The true story behind Thanksgiving is a bloody one, and some people say it's time to cancel the holiday

Áine Cain and Joey Hadden


Peace between the English and the Wampanoag fell apart within a generation. Joe Raedle / Getty Images

  • Most children in the US do not learn the real history of Thanksgiving in school.

  • The well-known story of Thanksgiving is an account of how the English Pilgrims and local Native Americans came together for a celebratory meal in Plymouth, Massachusetts.

  • In reality, peace didn't last between the English settlers and their one-time Wampanoag allies, and the two became embroiled in a devastating war just a generation after the famous feast.

  • Some people view the holiday as a reminder of the systemic racism and oppression Native Americans continue to experience in the US.

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While celebrations may look different this year in light of the coronavirus pandemic, Thanksgiving is typically a time for family, parades, lots of delicious food, and, oftentimes, intense travel snarls.

American schoolchildren are usually taught that the tradition dates back to the Pilgrims, English religious dissenters who helped to establish the Plymouth Colony in present-day Massachusetts in 1620.

As the story goes, friendly local Native Americans swooped in to teach the struggling colonists how to survive in the New World. Then everyone got together to celebrate with a feast in 1621.

Attendees included at least 90 men from the Wampanoag tribe and the 50 or so surviving Mayflower passengers, according to Time.

The bash lasted three days and featured a menu including deer, fowl, and corn, according to Smithsonian Magazine.

In reality, Thanksgiving feasts predate Plymouth — numerous localities have tried to claim the first Thanksgiving for themselves.

And the peace brokered at Plymouth didn't last long.

The real story behind the holiday is so dark, in fact, that some people are rethinking how they celebrate the holiday, or whether they should at all.


A group of school kids gathered at the statue of Massasoit, "Great Sachem of the Wampanoag's," on the hill overlooking Plymouth Rock and the harbor. Tom Herde/The Boston Globe via Getty Images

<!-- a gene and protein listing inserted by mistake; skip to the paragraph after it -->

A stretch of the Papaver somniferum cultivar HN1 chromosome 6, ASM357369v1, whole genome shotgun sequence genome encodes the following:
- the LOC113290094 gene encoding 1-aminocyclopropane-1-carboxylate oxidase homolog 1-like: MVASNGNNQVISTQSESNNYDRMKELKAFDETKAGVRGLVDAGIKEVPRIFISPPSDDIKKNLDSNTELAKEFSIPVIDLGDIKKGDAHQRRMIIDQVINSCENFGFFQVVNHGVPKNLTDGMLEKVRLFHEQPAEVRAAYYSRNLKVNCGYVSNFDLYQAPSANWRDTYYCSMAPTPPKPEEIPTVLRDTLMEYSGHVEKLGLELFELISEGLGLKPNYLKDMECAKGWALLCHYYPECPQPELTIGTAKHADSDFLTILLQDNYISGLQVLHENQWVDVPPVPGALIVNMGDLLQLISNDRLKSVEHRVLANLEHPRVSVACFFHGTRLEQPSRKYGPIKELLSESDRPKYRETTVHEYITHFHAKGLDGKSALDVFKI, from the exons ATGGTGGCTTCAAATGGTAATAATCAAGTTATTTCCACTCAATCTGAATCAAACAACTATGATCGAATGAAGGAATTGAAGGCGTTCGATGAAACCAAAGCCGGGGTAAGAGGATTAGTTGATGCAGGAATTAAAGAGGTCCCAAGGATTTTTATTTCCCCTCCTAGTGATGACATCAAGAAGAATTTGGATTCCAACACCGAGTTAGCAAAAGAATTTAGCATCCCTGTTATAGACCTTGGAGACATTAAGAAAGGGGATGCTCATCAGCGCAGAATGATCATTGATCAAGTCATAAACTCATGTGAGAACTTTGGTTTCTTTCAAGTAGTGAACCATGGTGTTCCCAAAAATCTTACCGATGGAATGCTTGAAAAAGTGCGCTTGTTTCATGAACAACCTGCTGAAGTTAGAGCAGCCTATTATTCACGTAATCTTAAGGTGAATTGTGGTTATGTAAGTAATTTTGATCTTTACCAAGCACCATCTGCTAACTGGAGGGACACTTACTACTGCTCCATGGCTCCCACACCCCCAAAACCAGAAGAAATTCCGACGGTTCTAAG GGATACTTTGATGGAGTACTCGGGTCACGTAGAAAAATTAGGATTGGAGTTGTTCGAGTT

The Plymouth Thanksgiving of 1621 wasn't the first

Settlers in Berkeley Hundred in Virginia decided to celebrate their arrival with an annual Thanksgiving back in 1619, according to National Geographic — though The Washingtonian reported the meal was probably little more than some oysters and ham thrown together.

Decades before that, Spanish settlers and members of the Seloy tribe broke bread with salted pork, garbanzo beans, and a Mass in 1565 Florida, according to the National Parks Service.

Our modern definition of Thanksgiving revolves around eating turkey, but in past centuries it was more of an occasion for religious observance.

The storied 1621 Plymouth festivities live on in popular memory, but the Pilgrims themselves would have most likely considered their sober 1623 day of prayer the first true "Thanksgiving," according to the History of Massachusetts Blog.

Others pinpoint 1637 as the true origin of Thanksgiving, owing to the fact that the Massachusetts colony governor John Winthrop declared a day to celebrate colonial soldiers who had just slaughtered hundreds of Pequot men, women, and children in what is now Mystic, Connecticut.

Regardless, the popular telling of the initial harvest festival is what lived on, thanks to Abraham Lincoln.

The enduring holiday has also nearly erased from our collective memory what happened between the Wampanoag and the English a generation later.


Our popular understanding of the history of Thanksgiving is flawed. Barney Burstein/Corbis/VCG via Getty Images

Tensions grew between the Wampanoag and the English settlers years after the Plymouth Thanksgiving.

Massasoit, the sachem, or paramount chief, of the Wampanoag, proved to be a crucial ally to the English settlers in the years after the establishment of Plymouth. He set up an exclusive trade pact with the newcomers and allied with them against the French and other local tribes like the Narragansett and the Massachusetts.

But the alliance became strained over time.

Thousands of English colonists poured into the region throughout the 17th century. According to "Historic Contact: Indian People and Colonists in Today's Northeastern United States," authorities in Plymouth began asserting control over "most aspects of Wampanoag life," as settlers increasingly ate up more land.

The Gilder Lehrman Institute of American History estimated disease had already reduced the Native American population in New England by as much as 90% from 1616 to 1619, and Indigenous people continued to die from what the colonists called "Indian fever."